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The University of Exeter is a public research university in Exeter, Devon, South West England, United Kingdom. Its predecessor institutions, St Luke’s College, Exeter School of Science, Exeter School of Art, and the Camborne School of Mines were established in 1838, 1855, 1863, and 1888 respectively. These institutions later formed the University of Exeter after receiving its royal charter in 1955. In post-nominals, the University of Exeter is abbreviated as Exon. (from the Latin Exoniensis), and is the suffix given to honorary and academic degrees from the university.
The university has four campuses: Streatham and St Luke’s (both of which are in Exeter); and Truro and Penryn (both of which are in Cornwall). The university is primarily located in the city of Exeter, Devon, where it is the principal higher education institution. Streatham is the largest campus containing many of the university’s administrative buildings. The Penryn campus is maintained in conjunction with Falmouth University under the Combined Universities in Cornwall (CUC) initiative. The Exeter Streatham Campus Library holds more than 1.2 million physical library resources, including historical journals and special collections. The annual income of the institution for 2019–20 was £478.3 million of which £93.2 million was from research grants and contracts, with an expenditure of £410.1 million.
Exeter is a member of the Russell Group of research-intensive UK universities and is also a member of Universities UK, the European University Association, and the Association of Commonwealth Universities and an accredited institution of the Association of MBAs (AMBA).
To celebrate the educational and scientific work of Prince Albert, and inspired by the Great Exhibition of 1851, Exeter School of Art in 1855 and the Exeter School of Science in 1863 were founded. In 1868, the Schools of Art and Science relocated to Royal Albert Memorial Museum in Queen Street, Exeter and, with support from the University of Cambridge, became the Exeter Technical and University Extension College in 1893.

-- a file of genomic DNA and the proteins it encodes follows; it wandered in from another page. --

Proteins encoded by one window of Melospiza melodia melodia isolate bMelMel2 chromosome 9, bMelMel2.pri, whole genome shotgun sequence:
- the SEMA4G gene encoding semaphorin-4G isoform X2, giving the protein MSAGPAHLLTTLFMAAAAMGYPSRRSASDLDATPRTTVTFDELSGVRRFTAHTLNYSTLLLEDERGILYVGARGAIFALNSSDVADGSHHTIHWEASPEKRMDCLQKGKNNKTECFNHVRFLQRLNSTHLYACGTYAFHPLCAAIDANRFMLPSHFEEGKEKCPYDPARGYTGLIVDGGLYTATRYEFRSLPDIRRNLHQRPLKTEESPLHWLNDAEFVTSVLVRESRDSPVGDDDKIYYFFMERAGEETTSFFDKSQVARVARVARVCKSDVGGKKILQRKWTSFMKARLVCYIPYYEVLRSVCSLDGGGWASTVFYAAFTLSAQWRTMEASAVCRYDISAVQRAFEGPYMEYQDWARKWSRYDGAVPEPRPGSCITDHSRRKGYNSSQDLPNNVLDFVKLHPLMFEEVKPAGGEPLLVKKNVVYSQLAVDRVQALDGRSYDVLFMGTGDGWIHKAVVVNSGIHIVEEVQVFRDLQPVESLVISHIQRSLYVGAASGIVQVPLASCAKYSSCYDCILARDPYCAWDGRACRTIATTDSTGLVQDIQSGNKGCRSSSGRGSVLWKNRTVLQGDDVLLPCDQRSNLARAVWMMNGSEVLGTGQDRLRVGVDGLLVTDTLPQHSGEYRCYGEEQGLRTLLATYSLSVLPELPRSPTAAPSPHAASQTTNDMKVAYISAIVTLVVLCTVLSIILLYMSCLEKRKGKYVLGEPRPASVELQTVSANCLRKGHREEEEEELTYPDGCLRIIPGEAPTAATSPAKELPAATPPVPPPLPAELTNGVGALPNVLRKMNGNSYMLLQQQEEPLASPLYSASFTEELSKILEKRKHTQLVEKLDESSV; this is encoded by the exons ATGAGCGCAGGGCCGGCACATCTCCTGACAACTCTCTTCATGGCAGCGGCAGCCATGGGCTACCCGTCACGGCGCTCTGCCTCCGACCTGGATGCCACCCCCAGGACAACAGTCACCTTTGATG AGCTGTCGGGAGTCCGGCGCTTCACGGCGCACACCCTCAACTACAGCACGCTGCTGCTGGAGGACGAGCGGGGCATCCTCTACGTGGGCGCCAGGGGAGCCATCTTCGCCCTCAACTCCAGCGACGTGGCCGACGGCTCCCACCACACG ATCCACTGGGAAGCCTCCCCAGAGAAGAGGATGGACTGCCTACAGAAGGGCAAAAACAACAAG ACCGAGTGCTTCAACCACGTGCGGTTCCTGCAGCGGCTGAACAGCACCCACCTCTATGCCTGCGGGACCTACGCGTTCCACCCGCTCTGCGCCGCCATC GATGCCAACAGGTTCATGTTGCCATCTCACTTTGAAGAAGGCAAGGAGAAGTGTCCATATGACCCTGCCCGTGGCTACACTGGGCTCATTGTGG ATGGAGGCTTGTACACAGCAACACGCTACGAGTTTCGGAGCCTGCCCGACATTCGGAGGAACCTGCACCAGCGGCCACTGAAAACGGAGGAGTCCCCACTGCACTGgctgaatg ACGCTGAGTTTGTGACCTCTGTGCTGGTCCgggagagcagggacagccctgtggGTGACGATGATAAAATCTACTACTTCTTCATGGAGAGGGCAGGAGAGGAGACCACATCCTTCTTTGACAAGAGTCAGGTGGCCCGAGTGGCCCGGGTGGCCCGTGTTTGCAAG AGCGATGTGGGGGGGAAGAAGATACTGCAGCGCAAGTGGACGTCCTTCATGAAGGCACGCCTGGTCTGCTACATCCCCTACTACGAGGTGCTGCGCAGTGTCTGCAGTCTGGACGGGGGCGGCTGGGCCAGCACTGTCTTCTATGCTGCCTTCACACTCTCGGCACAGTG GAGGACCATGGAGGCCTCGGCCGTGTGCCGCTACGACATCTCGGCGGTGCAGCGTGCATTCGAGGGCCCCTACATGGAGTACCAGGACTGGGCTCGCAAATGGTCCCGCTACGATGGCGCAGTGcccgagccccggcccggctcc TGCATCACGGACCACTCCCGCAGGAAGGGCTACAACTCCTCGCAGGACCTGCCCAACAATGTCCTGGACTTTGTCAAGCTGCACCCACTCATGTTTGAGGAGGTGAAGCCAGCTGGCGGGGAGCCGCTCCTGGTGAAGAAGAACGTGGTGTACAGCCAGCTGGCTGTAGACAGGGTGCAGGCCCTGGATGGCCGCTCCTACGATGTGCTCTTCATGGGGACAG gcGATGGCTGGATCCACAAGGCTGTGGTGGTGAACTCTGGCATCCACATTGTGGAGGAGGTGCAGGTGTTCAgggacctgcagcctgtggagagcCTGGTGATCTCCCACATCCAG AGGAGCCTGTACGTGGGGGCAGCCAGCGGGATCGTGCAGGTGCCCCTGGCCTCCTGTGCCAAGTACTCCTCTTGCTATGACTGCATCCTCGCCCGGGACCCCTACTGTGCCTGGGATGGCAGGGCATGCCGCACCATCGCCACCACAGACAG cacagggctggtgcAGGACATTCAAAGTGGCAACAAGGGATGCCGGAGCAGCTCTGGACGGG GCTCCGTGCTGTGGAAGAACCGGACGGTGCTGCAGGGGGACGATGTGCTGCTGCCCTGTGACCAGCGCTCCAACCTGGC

In 1900 its official title was changed to the Royal Albert Memorial College and the college moved to Bradninch Place in Gandy Street. The college was again renamed to the University College of the South West of England in 1922 after the college was incorporated under the Companies Act and included on the list of institutions eligible to receive funds from the then University Grants Committee. As was customary for new university institutions in England in the nineteenth and early twentieth centuries, the college prepared students for external degrees of the University of London.
Alderman W H Reed, a former mayor of Exeter, donated Streatham Hall on the Streatham Estate to the new University College in 1922. Streatham Hall was renamed to Reed Hall after its benefactor. At the same time, the first principal of the University College, later Sir Hector Hetherington (1920–24), persuaded the Council of the College to buy a major portion of the Streatham Estate. A slow move to the Streatham Estate from the centre of the city occurred over time. The first new building erected on the Streatham Estate was the Washington Singer building; the foundation stone was laid by the Prince of Wales (later King Edward VIII), then President of the University College of the South West of England. The building was opened in 1931. The first of the purpose-built halls of residence, Mardon Hall, opened in 1933. The second academic building on the estate was the Roborough Library named in recognition of the interest taken in the development of the college by the first Lord Roborough, one of its early benefactors. Roborough Library was completed around 1939.
The University College of the South West of England became the University of Exeter and received its Royal Charter in 1955, exactly one hundred years after the formation of the original Exeter School of Art. Queen Elizabeth II presented the Charter to the university on a visit to Streatham the following year.